Hops Barbershop Opens Inside Wild Iris Florals at 629 N. Central Street

Hop's Barbershop, 629 N. Central Street, Knoxville, July 2023
Hop’s Barbershop, 629 N. Central Street, Knoxville, July 2023

It’s not where you might expect to find a barbershop. Co-owner Katie Hopper likened it to a speakeasy, though the beautiful, light, and airy space doesn’t bring a noir vibe in the least. She and husband Matt Hopper co-own the new business and he will be doing the honors behind the barber chair. She has quite a history of managing hair establishments, so she will be the power behind the scenes.

Katie was born and raised in Knoxville, graduating from West High School. After that she sums up her journey as going “down random career paths.” She worked as a pre-school teacher, nanny, and then worked for a salon, thinking she might want to eventually cut hair. She never got to that, moving from front desk to location director (site manager) in a matter of months. She worked for a barbershop and a salon, working as managers at both locations. For the last three years she’s managed Magpies and loves the entire family there and she’ll continue that job.

Matt was born in Memphis, but grew up in Fountain City, attending Central. He started playing in punk rock bands in high school and drawing posters for the band. He attended UT briefly in design, but upon getting a job as a screen printer with an apparel company, he quit school to focus on that. Quickly promoted to graphic artist and eventually to Creative Director, he stayed with the company for seven years. While working that job he accepted freelance graphic design jobs. His business grew rapidly, and he left the company, working as an independent designer for ten years.

Hop’s Barbershop, 629 N. Central Street, Knoxville, July 2023
Hop’s Barbershop, 629 N. Central Street, Knoxville, July 2023
Hop’s Barbershop, 629 N. Central Street, Knoxville, July 2023

He’d always had an “interest in barbering. I thought it was a super cool trade.” He said he had every manner of haircut over the years, particularly while in the bands and he cut hair for members of the band, “shaving mohawks, making spikes.” Over the fourteen years the two have been married, Matt got to know many people in the hair industry. He said he always saw it as a retirement idea when he finished his freelance design work. But he missed the interaction with people.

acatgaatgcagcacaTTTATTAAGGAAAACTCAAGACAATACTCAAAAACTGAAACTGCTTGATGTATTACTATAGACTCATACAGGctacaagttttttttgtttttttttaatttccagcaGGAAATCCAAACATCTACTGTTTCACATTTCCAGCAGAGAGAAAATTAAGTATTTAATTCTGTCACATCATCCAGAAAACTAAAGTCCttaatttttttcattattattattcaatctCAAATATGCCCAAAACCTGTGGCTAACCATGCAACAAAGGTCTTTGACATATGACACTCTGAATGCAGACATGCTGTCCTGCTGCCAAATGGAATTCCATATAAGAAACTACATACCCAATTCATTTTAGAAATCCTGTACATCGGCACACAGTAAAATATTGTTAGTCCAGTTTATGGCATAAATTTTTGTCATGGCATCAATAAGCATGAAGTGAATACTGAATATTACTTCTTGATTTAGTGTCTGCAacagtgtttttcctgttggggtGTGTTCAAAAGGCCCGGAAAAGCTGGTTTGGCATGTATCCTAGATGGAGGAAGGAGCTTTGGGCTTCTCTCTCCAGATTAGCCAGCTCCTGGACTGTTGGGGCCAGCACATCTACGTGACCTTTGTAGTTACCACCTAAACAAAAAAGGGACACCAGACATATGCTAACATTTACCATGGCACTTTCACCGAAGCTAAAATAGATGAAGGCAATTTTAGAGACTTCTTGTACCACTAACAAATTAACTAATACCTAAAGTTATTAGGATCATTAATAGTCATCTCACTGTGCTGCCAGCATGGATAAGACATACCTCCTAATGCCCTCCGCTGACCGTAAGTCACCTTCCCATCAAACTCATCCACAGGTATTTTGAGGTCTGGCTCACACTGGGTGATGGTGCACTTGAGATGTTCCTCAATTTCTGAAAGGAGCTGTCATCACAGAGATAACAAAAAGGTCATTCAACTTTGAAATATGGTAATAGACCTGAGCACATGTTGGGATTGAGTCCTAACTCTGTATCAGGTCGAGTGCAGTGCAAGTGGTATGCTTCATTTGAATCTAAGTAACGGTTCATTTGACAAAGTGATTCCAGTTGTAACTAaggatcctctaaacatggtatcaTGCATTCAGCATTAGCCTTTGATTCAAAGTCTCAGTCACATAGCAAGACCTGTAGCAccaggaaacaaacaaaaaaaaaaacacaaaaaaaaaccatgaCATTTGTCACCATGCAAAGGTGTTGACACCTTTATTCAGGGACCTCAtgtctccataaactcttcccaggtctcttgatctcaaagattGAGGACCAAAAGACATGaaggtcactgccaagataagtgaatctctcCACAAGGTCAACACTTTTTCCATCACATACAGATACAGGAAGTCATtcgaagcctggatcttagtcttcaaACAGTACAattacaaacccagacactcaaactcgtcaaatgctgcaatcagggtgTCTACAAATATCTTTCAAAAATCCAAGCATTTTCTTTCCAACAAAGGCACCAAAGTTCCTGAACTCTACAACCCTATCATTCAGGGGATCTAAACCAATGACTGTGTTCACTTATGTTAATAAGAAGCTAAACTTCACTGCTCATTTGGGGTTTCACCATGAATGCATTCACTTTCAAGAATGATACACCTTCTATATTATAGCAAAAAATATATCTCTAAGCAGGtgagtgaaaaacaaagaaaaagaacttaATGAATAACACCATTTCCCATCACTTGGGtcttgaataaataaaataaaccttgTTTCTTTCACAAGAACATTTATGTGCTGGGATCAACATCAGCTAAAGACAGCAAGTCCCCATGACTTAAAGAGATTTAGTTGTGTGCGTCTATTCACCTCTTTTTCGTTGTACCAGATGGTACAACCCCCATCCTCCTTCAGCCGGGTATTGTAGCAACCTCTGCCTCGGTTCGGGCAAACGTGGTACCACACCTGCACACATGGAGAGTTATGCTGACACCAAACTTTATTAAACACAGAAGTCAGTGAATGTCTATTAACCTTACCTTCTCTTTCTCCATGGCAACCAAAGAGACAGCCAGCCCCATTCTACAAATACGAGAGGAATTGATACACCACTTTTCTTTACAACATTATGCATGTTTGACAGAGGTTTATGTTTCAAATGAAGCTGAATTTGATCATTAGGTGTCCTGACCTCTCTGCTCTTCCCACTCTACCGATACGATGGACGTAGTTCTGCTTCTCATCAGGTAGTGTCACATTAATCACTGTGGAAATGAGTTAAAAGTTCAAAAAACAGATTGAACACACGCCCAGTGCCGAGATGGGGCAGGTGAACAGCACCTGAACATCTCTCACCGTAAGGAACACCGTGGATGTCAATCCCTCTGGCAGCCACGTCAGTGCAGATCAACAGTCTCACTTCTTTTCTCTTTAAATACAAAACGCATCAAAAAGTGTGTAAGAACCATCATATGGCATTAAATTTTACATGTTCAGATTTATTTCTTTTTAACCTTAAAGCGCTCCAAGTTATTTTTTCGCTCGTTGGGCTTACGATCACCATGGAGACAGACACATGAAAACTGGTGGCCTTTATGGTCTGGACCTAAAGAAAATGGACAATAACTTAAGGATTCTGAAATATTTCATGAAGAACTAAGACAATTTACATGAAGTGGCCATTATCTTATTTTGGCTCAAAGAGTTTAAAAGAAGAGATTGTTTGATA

When the pandemic hit, his design jobs dried up. Realizing there is never a great time to go to school, this seemed like as good a time as any and his “retirement job” became his next step. He attended barber school starting in 2020, graduating in November 2022, passing his boards, and beginning work in a shop within days. He described it as a “walk-in heavy shop,” and “a trial by fire.” He quickly decided to escalate his plan of having his own business.

Each of them brought something to the business that helped it open more quickly and cheaply. He did the design work and had a vision of the vibe he wanted to establish. She knew the industry, had also helped her family in renovation jobs, and could set up the business end, help make sure the layout was functional, and work with décor. Megan Wright, owner of Wild Iris and a friend of the couple, arbitrated when they disagreed. They collected wood from inside the building and he built cabinets. It was Megan who encouraged them to use the space in the back of the florist.